This works, and apparently uses the index as well (given the speed compared with other types of function calls).

franckpachot,

> There is no case insensitive index.

That might be, but the clause "ORDER BY TheName" produces a case insensitive ordering, depending on the current language settings. And that ordering is based on the index. I firmly believe that the index is in "database natural language" or that Oracle has some method to use a binary index to produce the required sort order in a flash.

I'm only trying to use the same ordering in the WHERE and ORDER BY clauses.

It's just inconsistent, don't you think? Maybe it's just me, but it seems logical that in the expression

   ... WHERE TheName > 'Hello' ORDER BY TheName

I want to "next" name after "Hello" to appear first. Whether in binary or natural language order, but the next, consistently. How come '>' uses binary, and ORDER BY uses natural language? There must be a way to make the clauses agree. Currently they operate as if I had written:

   ... WHERE TheName (binary greater) 'Hello' ORDER BY NLS_UPPER(TheName)

It's probably because I'm coming from Access. Both the behaviour of ORDER BY and the behaviour of '>' can be modified, and they normally refer to the same ordering (at least in queries). And indexes are in natural language order or in binary order depending on the field type (text or binary text).


I'll run some more tests tomorrow, but apparently, I can use NSL_UPPER without a new index (which makes sense in a way).

Cheers!
(°v°)
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LVL 74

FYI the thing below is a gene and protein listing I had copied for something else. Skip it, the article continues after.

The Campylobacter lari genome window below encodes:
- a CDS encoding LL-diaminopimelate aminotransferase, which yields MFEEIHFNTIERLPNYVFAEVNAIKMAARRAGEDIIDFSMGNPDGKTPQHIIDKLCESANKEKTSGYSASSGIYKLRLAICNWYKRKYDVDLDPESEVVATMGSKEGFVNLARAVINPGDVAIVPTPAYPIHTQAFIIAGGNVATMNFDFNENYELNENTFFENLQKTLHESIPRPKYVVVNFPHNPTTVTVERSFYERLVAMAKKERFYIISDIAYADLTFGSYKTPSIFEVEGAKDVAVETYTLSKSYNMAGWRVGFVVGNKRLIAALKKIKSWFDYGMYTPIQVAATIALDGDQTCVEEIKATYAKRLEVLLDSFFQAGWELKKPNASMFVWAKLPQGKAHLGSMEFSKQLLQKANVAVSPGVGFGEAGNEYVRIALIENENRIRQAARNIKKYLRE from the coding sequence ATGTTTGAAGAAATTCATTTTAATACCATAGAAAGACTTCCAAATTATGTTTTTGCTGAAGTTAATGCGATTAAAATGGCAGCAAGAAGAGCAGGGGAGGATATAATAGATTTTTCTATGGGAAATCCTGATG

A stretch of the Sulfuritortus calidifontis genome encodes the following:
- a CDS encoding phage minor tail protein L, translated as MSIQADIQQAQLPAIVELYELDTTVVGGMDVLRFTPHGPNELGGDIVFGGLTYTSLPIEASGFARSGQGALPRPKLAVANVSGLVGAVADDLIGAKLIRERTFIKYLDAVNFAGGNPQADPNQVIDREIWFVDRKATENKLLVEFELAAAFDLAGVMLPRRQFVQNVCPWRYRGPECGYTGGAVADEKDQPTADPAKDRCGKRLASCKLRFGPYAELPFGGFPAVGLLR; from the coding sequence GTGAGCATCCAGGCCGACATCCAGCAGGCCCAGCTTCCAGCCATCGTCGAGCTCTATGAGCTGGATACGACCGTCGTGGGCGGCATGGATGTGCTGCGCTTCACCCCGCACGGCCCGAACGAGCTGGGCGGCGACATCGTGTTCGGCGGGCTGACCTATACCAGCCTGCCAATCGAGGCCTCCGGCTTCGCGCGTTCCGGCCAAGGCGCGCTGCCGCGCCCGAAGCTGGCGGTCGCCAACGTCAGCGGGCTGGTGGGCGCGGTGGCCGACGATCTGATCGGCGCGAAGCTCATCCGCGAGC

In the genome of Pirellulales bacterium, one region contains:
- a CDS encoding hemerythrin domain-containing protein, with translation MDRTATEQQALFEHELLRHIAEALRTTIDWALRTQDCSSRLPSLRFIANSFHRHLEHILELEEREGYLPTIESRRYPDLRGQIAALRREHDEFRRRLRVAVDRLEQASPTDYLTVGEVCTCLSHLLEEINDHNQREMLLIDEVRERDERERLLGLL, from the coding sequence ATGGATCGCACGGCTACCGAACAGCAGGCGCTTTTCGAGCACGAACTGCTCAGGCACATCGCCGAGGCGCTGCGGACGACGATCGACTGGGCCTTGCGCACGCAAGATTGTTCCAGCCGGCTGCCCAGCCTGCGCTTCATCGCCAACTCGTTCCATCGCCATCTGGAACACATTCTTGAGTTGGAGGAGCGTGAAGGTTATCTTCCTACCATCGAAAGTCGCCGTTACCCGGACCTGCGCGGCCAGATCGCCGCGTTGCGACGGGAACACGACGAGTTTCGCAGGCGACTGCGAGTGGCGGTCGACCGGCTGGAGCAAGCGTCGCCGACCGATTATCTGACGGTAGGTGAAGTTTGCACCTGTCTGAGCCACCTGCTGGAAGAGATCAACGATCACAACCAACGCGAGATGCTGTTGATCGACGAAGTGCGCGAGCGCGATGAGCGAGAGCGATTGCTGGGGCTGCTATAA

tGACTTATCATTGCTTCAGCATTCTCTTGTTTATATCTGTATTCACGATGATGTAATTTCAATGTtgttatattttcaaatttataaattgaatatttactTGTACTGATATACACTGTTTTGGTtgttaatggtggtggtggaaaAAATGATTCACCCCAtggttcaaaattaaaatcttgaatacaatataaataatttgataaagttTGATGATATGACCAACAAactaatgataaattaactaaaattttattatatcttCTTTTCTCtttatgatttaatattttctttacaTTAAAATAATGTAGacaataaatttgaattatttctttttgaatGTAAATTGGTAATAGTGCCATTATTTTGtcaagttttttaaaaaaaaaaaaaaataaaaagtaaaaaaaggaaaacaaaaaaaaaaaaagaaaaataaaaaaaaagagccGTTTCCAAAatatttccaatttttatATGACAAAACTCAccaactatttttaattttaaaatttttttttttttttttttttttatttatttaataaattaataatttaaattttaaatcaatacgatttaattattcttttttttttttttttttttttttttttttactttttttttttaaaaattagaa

Expert Comment

by:sdstuber
ID: 26067927
"and apparently uses the index as well (given the speed compared with other types of function calls)."


don't judge by the execution speed.  check the explain plan to be sure
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LVL 58

Author Comment

by:harfang
ID: 26067989
> check the explain plan to be sure

Yes. I guess I'll have to do some heavy reading tomorrow and learn how to do that. I already spent hours trying to find a good reference on comparison operators and strings, I couldn't even find one *mentioning* the implied sort order used... let alone how to control it. (I'm sure you can feel I'm a bit frustrated at the moment.)

Thanks again for all the comments.
(°v°)
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Accepted Solution

by:
harfang earned 0 total points
ID: 26080544
Well. I wasn't able to use the EXPLAIN PLAN feature in any useful way, but that will be another question, there is just too much I don't know about Oracle yet.

The answers I was looking for are the session parameters NLS_SORT and NLS_COMP. The behaviour I was observing is due to incoherent settings in my environment (I should have suspected something like that, but that's another story): NSL_SORT is set to "FRENCH" (case sensitive, accent sensitive, French sort order by default), but NLS_COMP is left with "BINARY" (so comparison operators do not follow suit). A rather useless combination.

Indeed, by default indexes on text fields are binary. However, linguistic indexes can be created by using the function NLSSORT, which will be used automatically in ORDER BY (if the setting NLS_SORT matches the index) and in WHERE comparisons (if the setting NLS_COMP is set to LINGUISTIC -- which doesn't work in my version -- or ANSI)

So you were both right: I need a calculated index, and ORDER BY only uses compatible indexes (default binary index when NLS_SORT is 'binary', and the compatible linguistic index when NLS_SORT is not 'binary'). If no appropriate index is found, a full table scan is performed. This was happening in my case due to the global setting for NLS_SORT, I was only assuming the index was used.

Thank your for your answers. I will accept my own comment, but split the points.

(°v°)
create index ndx_generic on TheTable (NLSSORT(TheName,'nls_sort=generic_m_ai'));
 
alter session set nls_sort = generic_m_ai;
alter session set nls_comp = ANSI;
 
select TheName from TheTable where TheName>'Hello' order by TheName;